Let’s say a user has visited your site from an AdWords pay-per-click ad, and then later goes directly to your site and converts. It’ll be the Adwords campaign that gets the conversion, not the direct visit. Why? Because it’s always been that way. It’s a legacy issue from the days when digital marketers had to fight over budget with finance departments.

But a different approach is used in the Multi-Channel Funnel part of Google Analytics. Attribution is based on the path to conversion with everything included (as long as you’ve tagged it correctly).

This means Multi-Channel reports are more accurate – but here’s the clincher: since Multi-Channel Funnels are relatively new they lack some of the features of the rest of Google Analytics. So in certain circumstances you’re stuck between the two approaches, giving a slightly different answer depending on the finer nuances of the problem you’re trying to solve.

It helps to clarify exactly what you’re asking and what action you might take as a result of the answer. Then choose the suite of reports that best suit your needs.

Bots oh crazy bots

Ad fraud is a growing problem among media sites and those selling advertising online. It’s estimated that around a half of all web traffic globally doesn’t come from humans. It comes from automated programs – known as bots – that scour the web.

This is a problem for those selling ads because their performance is usually measured in pageviews. If those pageviews are not coming from actual live humans then, well… what are the advertisers paying for?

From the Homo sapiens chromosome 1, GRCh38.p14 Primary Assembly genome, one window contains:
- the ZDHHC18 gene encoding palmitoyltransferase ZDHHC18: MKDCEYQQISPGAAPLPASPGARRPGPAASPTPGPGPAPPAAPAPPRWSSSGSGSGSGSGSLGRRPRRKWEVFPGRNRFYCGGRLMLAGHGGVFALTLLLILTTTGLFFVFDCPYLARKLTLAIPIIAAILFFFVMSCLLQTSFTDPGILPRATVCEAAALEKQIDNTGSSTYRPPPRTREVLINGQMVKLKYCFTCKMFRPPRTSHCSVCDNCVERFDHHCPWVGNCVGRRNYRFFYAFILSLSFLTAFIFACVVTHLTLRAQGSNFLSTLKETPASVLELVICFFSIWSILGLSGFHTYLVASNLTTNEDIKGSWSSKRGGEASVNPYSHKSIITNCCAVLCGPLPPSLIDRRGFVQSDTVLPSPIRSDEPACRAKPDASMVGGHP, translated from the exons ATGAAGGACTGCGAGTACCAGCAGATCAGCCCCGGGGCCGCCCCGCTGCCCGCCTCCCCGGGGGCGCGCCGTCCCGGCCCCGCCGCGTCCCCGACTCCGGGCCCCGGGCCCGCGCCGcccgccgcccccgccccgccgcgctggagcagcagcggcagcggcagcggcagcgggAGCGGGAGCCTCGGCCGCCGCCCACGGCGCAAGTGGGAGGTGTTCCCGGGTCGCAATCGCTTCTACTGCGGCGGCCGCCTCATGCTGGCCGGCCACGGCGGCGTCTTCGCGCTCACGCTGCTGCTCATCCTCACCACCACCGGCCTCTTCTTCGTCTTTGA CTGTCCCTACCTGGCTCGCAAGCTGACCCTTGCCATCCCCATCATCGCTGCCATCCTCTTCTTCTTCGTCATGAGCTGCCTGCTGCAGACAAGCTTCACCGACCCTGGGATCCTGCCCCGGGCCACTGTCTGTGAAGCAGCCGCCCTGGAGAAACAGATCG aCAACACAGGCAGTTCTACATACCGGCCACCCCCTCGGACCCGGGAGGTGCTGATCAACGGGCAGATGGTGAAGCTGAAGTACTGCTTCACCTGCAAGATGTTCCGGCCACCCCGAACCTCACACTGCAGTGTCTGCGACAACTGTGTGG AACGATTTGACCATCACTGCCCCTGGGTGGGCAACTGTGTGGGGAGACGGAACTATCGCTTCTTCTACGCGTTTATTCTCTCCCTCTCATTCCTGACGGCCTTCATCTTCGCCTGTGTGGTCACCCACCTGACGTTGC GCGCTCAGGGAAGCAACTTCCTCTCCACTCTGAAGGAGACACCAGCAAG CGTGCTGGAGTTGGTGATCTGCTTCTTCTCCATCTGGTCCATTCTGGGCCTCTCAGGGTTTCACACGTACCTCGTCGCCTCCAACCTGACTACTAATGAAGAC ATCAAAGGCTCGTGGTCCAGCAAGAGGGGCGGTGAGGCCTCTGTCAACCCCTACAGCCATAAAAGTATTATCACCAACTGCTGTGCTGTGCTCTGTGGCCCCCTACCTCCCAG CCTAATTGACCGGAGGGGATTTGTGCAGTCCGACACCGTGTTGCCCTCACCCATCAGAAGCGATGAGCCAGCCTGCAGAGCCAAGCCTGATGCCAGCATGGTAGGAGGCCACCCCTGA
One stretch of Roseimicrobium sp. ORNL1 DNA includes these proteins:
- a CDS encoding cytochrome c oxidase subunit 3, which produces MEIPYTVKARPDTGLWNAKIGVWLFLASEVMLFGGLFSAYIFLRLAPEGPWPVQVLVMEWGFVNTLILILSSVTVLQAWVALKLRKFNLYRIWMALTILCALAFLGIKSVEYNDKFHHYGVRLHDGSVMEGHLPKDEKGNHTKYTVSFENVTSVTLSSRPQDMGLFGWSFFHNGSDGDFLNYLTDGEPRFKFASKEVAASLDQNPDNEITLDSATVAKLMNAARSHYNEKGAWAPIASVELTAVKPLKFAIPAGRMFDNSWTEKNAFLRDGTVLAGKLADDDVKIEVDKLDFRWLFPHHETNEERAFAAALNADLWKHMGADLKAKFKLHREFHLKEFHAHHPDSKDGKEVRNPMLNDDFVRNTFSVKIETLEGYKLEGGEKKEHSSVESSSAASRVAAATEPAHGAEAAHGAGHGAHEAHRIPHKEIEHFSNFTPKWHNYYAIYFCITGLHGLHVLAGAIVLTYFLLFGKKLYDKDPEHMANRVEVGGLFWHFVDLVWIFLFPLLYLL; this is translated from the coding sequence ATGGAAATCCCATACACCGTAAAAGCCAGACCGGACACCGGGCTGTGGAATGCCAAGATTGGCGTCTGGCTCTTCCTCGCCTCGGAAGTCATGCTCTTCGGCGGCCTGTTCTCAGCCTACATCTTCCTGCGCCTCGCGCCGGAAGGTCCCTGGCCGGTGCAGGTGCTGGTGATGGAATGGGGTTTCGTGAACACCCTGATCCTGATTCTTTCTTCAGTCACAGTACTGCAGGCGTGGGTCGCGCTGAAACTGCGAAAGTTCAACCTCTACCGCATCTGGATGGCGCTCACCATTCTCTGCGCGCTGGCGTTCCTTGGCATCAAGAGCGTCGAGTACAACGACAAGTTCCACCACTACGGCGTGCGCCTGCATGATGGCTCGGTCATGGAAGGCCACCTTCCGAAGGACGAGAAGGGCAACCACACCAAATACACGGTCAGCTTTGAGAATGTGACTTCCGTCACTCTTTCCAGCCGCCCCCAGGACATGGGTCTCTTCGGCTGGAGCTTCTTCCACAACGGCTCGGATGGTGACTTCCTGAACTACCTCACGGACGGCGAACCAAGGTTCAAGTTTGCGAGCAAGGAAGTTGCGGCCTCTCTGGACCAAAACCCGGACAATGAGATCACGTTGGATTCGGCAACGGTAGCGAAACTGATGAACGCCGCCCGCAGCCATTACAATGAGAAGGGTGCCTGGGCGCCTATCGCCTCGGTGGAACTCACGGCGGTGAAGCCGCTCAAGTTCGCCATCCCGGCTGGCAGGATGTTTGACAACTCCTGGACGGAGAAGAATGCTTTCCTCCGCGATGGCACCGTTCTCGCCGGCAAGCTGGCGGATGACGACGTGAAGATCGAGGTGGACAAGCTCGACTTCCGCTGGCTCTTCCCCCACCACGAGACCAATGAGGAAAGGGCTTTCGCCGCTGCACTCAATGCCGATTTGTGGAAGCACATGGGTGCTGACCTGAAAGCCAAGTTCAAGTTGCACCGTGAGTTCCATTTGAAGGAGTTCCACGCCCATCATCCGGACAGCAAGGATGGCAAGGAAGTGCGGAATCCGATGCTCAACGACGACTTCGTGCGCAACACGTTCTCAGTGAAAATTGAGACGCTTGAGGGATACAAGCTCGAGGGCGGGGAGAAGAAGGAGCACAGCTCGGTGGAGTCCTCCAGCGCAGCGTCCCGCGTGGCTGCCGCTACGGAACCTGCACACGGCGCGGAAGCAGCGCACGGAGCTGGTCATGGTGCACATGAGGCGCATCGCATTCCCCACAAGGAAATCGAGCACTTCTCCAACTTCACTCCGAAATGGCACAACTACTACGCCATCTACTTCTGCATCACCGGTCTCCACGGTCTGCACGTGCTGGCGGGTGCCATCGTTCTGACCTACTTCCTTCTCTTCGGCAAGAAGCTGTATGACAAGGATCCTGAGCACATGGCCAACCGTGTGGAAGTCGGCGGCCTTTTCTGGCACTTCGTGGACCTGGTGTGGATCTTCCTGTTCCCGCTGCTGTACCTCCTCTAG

While Google Analytics will help you block a whole range of known bot sources, new ones spring up every day. And tracking down bots in  Google Analytics is hard because due to data privacy restrictions, GA does not track IP addresses – and those are needed to investigate any questionable activity on your site.

If you suspect something’s up with your web traffic, you’ll need to delve into the murky depths of your server logs to find out. Given the right tools, there you’ll be able to identify which IP addresses have high traffic volumes or particularly long or short sessions from the same IP. These IPs can then be filtered from your reporting, or from visiting your site in the first place, depending on how draconian you want to be with them.

Lies, damned lies, and… web data

Finally, there’s the caveat emptor. Data on the web can be screwy because some users, no matter how nice you are, will want to block every tracking method you throw at them. They will turn off JavaScript, they can block cookies and even use Ad Blocker plug-ins in their browser to block popular tracking tags from Google, Facebook and Adobe.

Fortunately though, these people usually represent only a small fraction of a total population on a popular website – maybe 3% at worst. Still, it is worth remembering that web data isn’t ever usually 100% accurate.

Remind yourself of this the next time you’re provided with a slew of data or reports from which to make decisions from. And come armed with the follow up questions to clarify. Then your data can be more powerful than a HIPPO.